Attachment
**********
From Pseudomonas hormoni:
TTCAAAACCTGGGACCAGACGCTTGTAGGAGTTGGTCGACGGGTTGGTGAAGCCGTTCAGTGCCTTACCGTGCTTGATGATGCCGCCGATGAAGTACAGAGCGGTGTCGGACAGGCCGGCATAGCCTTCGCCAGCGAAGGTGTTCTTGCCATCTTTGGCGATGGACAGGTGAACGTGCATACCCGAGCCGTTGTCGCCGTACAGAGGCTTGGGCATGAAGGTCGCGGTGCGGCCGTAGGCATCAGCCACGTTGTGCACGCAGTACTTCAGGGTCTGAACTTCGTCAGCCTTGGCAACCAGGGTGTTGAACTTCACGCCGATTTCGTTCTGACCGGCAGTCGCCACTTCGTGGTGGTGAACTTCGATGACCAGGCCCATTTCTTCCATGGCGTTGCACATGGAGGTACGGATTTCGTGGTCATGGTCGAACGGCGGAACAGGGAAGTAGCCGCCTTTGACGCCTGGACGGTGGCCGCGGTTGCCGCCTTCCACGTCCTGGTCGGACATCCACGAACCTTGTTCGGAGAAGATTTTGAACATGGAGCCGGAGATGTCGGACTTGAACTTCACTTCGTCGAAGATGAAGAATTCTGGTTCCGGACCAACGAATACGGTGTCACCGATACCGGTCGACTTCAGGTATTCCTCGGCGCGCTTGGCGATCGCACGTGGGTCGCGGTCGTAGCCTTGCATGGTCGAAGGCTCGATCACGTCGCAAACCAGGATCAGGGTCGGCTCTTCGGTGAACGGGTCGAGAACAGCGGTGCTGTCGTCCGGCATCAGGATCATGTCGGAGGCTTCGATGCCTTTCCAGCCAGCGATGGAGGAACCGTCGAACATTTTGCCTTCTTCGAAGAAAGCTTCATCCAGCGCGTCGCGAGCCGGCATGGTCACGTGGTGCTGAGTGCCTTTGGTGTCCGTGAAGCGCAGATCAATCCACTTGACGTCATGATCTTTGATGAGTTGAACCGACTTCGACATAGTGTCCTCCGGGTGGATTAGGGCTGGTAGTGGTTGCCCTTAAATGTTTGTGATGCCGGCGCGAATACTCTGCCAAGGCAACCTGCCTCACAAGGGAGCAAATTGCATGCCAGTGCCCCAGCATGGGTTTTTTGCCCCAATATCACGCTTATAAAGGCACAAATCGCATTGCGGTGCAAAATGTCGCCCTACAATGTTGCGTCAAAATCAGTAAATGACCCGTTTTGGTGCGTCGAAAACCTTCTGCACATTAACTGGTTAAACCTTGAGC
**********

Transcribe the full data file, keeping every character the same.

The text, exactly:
From Pseudomonas hormoni:
TTCAAAACCTGGGACCAGACGCTTGTAGGAGTTGGTCGACGGGTTGGTGAAGCCGTTCAGTGCCTTACCGTGCTTGATGATGCCGCCGATGAAGTACAGAGCGGTGTCGGACAGGCCGGCATAGCCTTCGCCAGCGAAGGTGTTCTTGCCATCTTTGGCGATGGACAGGTGAACGTGCATACCCGAGCCGTTGTCGCCGTACAGAGGCTTGGGCATGAAGGTCGCGGTGCGGCCGTAGGCATCAGCCACGTTGTGCACGCAGTACTTCAGGGTCTGAACTTCGTCAGCCTTGGCAACCAGGGTGTTGAACTTCACGCCGATTTCGTTCTGACCGGCAGTCGCCACTTCGTGGTGGTGAACTTCGATGACCAGGCCCATTTCTTCCATGGCGTTGCACATGGAGGTACGGATTTCGTGGTCATGGTCGAACGGCGGAACAGGGAAGTAGCCGCCTTTGACGCCTGGACGGTGGCCGCGGTTGCCGCCTTCCACGTCCTGGTCGGACATCCACGAACCTTGTTCGGAGAAGATTTTGAACATGGAGCCGGAGATGTCGGACTTGAACTTCACTTCGTCGAAGATGAAGAATTCTGGTTCCGGACCAACGAATACGGTGTCACCGATACCGGTCGACTTCAGGTATTCCTCGGCGCGCTTGGCGATCGCACGTGGGTCGCGGTCGTAGCCTTGCATGGTCGAAGGCTCGATCACGTCGCAAACCAGGATCAGGGTCGGCTCTTCGGTGAACGGGTCGAGAACAGCGGTGCTGTCGTCCGGCATCAGGATCATGTCGGAGGCTTCGATGCCTTTCCAGCCAGCGATGGAGGAACCGTCGAACATTTTGCCTTCTTCGAAGAAAGCTTCATCCAGCGCGTCGCGAGCCGGCATGGTCACGTGGTGCTGAGTGCCTTTGGTGTCCGTGAAGCGCAGATCAATCCACTTGACGTCATGATCTTTGATGAGTTGAACCGACTTCGACATAGTGTCCTCCGGGTGGATTAGGGCTGGTAGTGGTTGCCCTTAAATGTTTGTGATGCCGGCGCGAATACTCTGCCAAGGCAACCTGCCTCACAAGGGAGCAAATTGCATGCCAGTGCCCCAGCATGGGTTTTTTGCCCCAATATCACGCTTATAAAGGCACAAATCGCATTGCGGTGCAAAATGTCGCCCTACAATGTTGCGTCAAAATCAGTAAATGACCCGTTTTGGTGCGTCGAAAACCTTCTGCACATTAACTGGTTAAACCTTGAGC